SYDNEY, Australia - Bernard Williams grew up around the corner from "The Corner," the notorious intersection in West Baltimore that inspired a book and an Emmy-winning HBO series. Surviving the drugs and violence that infest his neighborhood was good preparation for the battle zone he walked into with the U.S. 400-meter relay team.
Before C.J. Hunter cast a cloud over the Olympics, the major controversy on the American track and field team was the men's 400 relay team. It will be a hot topic until the final is run Saturday, and will be dropped only if the United States doesn't do that to the baton.
Earlier this week, head coach John Chaplin announced Williams was in his top four, but yesterday he backtracked and said he reserves the right to make changes.
"In the end, he'll run or he won't run," Chaplin said. "We have one more practice, then we'll decide. Somebody could be a little off. We could end up with all six getting medals. If it's three rounds, then you can gamble in one. I said my goal was to run the same four all the way, but circumstances change. That's a big stadium out there; young people can panic. Experience is wonderful, but speed is also wonderful."
"He [Williams] may be the next great sprinter, but he's young. John Smith will calm him down."
Earlier this week, Chaplin said Williams would run the third leg for the United States. At yesterday's practice, he worked the second spot, and there is speculation he will stay there through all three rounds.
At 22, Williams is the youngest man in the pool by three years. He's three years out of Carver High and only five removed from his first track meet. Though Chaplin may have some reservations about his seasoning, but there are none about his future. Williams was recruited by HSI, the speed factory in Los Angeles, because the people there feel he has the potential to break Maurice Greene's world record of 9.79 seconds for 100 meters.
"Maurice and Ato [Boldon] have both said that he's going to give them problems," Smith said. "He's come in running faster than they did when they came to us. He didn't start running [seriously] until he was in the 11th grade. This boy has levels that he has never experienced, so this is a good test for him."
Greene and Boldon went 1-2 in the Olympic 100 on Saturday. They are coached at HSI by Smith, who set a world record in 1971 for 440 yards that still stands because the United States finally went metric. He is in the middle of the relay controversy because his club lobbied to use its foursome of Jon Drummond, Curtis Johnson, Williams and Greene.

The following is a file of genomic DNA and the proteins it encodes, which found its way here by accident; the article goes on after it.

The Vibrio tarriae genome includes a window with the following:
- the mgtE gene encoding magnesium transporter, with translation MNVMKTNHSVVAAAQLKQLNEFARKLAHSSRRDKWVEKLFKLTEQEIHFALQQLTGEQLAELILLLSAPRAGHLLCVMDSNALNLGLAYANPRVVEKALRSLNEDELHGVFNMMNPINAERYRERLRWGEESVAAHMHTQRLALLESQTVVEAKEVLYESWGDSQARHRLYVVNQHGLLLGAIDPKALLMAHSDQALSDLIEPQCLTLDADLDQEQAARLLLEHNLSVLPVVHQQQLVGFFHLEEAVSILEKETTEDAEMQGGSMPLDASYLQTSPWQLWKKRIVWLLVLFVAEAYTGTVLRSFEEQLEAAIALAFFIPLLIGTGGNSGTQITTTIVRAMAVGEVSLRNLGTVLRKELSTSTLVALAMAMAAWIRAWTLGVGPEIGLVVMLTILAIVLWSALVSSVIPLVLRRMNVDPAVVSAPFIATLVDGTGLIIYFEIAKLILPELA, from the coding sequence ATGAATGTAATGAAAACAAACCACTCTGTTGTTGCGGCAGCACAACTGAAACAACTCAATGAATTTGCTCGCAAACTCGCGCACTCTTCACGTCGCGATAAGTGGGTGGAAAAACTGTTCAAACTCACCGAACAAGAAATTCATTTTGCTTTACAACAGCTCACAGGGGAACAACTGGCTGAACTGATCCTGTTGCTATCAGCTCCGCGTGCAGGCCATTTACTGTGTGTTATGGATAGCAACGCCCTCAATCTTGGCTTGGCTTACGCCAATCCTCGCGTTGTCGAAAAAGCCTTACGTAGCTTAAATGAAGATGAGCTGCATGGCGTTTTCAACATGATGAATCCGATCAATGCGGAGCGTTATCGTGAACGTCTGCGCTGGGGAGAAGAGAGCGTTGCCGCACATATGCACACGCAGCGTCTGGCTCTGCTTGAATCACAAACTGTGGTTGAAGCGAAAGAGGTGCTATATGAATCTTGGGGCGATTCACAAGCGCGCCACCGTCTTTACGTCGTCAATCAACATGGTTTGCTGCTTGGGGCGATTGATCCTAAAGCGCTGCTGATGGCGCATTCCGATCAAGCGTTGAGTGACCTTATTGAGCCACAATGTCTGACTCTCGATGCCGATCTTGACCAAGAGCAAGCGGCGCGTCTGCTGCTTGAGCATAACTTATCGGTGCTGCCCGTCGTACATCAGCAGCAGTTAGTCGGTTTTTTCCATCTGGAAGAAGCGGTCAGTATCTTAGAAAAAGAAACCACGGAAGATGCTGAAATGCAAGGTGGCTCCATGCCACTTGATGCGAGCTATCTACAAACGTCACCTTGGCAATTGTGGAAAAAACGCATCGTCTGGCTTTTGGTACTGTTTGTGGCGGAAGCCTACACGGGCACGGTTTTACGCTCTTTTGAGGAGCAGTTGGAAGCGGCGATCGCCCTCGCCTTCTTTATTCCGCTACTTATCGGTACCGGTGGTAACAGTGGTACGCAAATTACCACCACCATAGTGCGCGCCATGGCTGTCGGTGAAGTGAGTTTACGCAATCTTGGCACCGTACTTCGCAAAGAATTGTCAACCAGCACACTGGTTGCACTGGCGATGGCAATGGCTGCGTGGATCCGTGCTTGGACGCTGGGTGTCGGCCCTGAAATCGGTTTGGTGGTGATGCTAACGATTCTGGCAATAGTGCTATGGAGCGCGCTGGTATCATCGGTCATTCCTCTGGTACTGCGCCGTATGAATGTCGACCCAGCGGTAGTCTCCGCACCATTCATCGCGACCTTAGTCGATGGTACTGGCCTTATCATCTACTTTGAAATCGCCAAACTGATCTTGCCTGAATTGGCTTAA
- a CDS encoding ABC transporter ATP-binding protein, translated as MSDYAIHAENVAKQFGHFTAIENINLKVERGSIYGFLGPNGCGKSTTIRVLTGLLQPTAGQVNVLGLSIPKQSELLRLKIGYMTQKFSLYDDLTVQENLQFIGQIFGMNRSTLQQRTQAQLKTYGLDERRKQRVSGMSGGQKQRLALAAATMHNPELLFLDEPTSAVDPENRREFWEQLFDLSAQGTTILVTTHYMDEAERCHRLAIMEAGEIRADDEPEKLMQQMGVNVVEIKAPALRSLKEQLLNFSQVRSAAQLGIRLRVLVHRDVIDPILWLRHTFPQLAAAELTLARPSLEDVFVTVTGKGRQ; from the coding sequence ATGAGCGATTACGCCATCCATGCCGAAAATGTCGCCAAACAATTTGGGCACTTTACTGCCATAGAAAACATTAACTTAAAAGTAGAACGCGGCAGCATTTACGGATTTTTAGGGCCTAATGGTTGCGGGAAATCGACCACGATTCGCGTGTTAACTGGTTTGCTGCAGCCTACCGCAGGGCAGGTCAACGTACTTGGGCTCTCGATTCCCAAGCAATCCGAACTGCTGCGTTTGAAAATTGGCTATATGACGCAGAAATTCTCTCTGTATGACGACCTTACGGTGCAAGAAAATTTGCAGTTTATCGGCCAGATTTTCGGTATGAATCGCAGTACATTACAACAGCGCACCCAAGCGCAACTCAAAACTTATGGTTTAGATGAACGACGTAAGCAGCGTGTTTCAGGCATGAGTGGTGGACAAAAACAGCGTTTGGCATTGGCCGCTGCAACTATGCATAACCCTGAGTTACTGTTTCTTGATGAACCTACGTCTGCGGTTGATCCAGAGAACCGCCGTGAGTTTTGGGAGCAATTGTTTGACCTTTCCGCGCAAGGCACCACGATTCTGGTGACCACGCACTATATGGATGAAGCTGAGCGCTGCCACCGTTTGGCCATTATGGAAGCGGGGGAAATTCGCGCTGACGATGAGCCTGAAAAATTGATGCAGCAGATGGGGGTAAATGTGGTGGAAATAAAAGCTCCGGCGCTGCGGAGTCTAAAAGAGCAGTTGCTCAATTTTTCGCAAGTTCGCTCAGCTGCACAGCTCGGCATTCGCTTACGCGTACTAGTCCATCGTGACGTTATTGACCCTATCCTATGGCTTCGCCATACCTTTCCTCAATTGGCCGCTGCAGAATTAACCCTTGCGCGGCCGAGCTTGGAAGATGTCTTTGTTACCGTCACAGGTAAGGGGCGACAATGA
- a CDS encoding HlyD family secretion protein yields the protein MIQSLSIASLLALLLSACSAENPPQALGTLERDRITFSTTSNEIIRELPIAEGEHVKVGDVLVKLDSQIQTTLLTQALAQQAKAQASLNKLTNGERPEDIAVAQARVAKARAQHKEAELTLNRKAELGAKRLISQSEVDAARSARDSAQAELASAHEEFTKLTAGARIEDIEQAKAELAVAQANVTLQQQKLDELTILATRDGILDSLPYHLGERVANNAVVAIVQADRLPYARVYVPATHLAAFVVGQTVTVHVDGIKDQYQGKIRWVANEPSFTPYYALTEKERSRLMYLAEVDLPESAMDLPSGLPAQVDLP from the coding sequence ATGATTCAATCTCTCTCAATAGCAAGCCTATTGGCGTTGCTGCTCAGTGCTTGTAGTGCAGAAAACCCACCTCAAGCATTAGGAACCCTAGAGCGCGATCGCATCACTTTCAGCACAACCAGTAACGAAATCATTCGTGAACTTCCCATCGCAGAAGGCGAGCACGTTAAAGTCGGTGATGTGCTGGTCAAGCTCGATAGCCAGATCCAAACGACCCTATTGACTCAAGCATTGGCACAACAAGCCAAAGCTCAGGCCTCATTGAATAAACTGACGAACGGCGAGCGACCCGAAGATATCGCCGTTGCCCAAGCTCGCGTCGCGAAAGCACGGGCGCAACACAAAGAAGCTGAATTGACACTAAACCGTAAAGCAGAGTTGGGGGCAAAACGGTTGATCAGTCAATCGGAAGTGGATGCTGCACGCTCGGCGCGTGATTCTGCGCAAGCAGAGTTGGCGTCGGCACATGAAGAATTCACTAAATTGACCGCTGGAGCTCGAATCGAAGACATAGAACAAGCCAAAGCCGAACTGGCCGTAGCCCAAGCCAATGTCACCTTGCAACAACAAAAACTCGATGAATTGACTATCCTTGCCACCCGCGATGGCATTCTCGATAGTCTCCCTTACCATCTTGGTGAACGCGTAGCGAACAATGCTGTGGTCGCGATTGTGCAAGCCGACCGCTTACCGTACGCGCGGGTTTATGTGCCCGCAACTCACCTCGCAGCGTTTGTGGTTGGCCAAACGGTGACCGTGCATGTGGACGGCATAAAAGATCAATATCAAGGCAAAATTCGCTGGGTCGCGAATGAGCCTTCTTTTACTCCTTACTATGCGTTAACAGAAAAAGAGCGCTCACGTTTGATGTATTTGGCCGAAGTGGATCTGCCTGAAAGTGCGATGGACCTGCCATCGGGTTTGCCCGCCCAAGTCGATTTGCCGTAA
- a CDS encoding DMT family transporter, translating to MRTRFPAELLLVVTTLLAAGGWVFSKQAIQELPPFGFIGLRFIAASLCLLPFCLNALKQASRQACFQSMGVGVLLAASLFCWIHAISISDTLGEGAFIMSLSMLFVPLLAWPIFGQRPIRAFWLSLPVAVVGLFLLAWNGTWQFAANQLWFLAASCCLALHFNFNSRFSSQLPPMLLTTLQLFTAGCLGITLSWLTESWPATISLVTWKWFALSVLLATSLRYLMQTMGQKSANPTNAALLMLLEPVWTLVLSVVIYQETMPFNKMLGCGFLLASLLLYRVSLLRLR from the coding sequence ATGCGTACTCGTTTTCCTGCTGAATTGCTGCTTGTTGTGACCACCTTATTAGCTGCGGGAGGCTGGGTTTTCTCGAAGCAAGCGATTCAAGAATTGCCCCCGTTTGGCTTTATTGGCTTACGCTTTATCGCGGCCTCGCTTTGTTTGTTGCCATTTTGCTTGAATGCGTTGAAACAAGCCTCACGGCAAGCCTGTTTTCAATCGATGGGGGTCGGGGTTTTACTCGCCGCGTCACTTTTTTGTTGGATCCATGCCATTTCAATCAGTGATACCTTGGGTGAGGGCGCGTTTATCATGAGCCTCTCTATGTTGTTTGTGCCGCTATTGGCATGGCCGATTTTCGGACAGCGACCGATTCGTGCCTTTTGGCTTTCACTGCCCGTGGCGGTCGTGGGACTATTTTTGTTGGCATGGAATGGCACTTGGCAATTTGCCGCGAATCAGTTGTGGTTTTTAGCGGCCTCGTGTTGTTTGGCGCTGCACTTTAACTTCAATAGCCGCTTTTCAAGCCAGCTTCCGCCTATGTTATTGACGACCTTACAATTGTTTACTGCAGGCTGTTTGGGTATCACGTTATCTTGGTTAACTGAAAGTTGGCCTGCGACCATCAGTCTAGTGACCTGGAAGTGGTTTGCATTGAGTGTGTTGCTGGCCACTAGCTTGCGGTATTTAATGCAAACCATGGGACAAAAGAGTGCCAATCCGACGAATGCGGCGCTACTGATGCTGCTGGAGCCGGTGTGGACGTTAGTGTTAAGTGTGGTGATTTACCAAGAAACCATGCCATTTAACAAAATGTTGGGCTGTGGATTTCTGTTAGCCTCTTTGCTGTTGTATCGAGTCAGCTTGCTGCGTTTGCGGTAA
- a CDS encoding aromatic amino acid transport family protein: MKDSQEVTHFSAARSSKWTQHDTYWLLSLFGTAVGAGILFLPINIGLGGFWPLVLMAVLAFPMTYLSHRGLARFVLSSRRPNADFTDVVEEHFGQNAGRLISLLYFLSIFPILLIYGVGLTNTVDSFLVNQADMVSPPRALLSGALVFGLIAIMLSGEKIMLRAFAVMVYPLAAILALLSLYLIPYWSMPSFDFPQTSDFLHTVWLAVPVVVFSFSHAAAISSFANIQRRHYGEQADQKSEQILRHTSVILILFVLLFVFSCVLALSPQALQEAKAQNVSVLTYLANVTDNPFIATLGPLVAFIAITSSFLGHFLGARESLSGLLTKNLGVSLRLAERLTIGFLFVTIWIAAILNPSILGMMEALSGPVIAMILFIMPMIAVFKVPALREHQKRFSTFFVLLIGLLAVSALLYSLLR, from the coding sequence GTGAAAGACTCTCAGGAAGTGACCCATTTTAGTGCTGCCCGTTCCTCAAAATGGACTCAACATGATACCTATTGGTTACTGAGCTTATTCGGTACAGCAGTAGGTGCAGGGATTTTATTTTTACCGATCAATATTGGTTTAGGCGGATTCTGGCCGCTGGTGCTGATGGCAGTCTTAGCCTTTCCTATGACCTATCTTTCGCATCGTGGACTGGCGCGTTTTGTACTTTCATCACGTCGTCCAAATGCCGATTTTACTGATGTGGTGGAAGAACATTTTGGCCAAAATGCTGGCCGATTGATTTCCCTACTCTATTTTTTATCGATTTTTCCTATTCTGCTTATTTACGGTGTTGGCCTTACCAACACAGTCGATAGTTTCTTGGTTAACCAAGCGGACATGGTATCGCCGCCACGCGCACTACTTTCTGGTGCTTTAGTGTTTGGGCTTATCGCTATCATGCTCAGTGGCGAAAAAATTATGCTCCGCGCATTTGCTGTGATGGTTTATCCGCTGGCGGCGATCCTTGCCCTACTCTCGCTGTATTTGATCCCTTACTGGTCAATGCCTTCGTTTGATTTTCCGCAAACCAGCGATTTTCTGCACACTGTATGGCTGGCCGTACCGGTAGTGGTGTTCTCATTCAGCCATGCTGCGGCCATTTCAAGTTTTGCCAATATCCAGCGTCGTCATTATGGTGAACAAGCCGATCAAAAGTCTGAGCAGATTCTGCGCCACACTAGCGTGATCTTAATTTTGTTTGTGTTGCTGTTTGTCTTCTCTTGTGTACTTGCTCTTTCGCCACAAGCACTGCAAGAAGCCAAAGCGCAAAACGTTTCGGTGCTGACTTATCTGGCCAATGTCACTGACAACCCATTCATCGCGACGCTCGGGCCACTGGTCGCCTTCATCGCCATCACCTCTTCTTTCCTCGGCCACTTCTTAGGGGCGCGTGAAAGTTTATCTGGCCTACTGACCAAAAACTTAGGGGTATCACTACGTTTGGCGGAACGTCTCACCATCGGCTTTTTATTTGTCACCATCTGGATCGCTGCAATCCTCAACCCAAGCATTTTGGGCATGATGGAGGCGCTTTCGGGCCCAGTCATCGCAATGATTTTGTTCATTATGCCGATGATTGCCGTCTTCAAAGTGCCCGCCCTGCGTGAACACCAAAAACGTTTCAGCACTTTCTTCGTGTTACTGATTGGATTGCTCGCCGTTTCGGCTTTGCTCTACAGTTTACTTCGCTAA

Since finishing second in the 100 at the U.S. trials, Johnson has run poorly, and he is not in the six-man pool. On Monday, Chaplin said the three other HSI men and Tim Montgomery were his top four, with Kenny Brokenburr and Brian Lewis rounding out the pool. Montgomery may be pulled in favor of Lewis, who would run the third leg.
Drummond, a 32-year-old from Philadelphia who used to be known as much for his clowning as his speed, is the unofficial relay captain, and it was clear from his body language at a practice yesterday that he has taken Williams under his wing. After a routine first pass from Drummond to Williams, the two came back together and slapped hands. Drummond took the baton and tapped it on his teammate's chest.
Williams, who was seventh in the trials 100 and fourth in the 200, said he hasn't been told anything definitive about the U.S. plans for any round, including the first tomorrow.
"One thing they [the U.S. coaches] see is the communication between Jon Drummond and I," Williams said. "They know my ability to run full speed, run people down, and not panic."
Despite being the fastest man at the national junior college and NCAA levels the past three springs, Williams anchored at neither Barton County (Kan.) Community College nor Florida because of his skill in receiving and passing a baton. That's a valuable commodity, given the recent U.S. history of botched exchanges at the 1988 Olympics and the 1997 world championships.
"Bernard is what's called a stick man," Smith said. "They've seen him do this in junior college, in his university days. He's one of the future guys in sprinting. You see that, and you give him the nod. ... He's going to have 110,000 people clapping with him while he does his favorite thing; that's a pleasure and a gift and a joy. All of that is overwhelming. At the same time, you have to realize it's fun, that's what you came here for."
Williams said that the largest crowd he has ever competed before was at the Penn Relays last April. Chaplin said the United States is looking for good men who can handle a pressure-packed situation and atone for a record that includes one gold medal in the past three Olympics.
"I've always known the history, but I haven't experienced it," Williams said. "I have an idea, but I won't know exactly what it feels like until I get out there and run in front of the crowd. I'll tell you more once I run."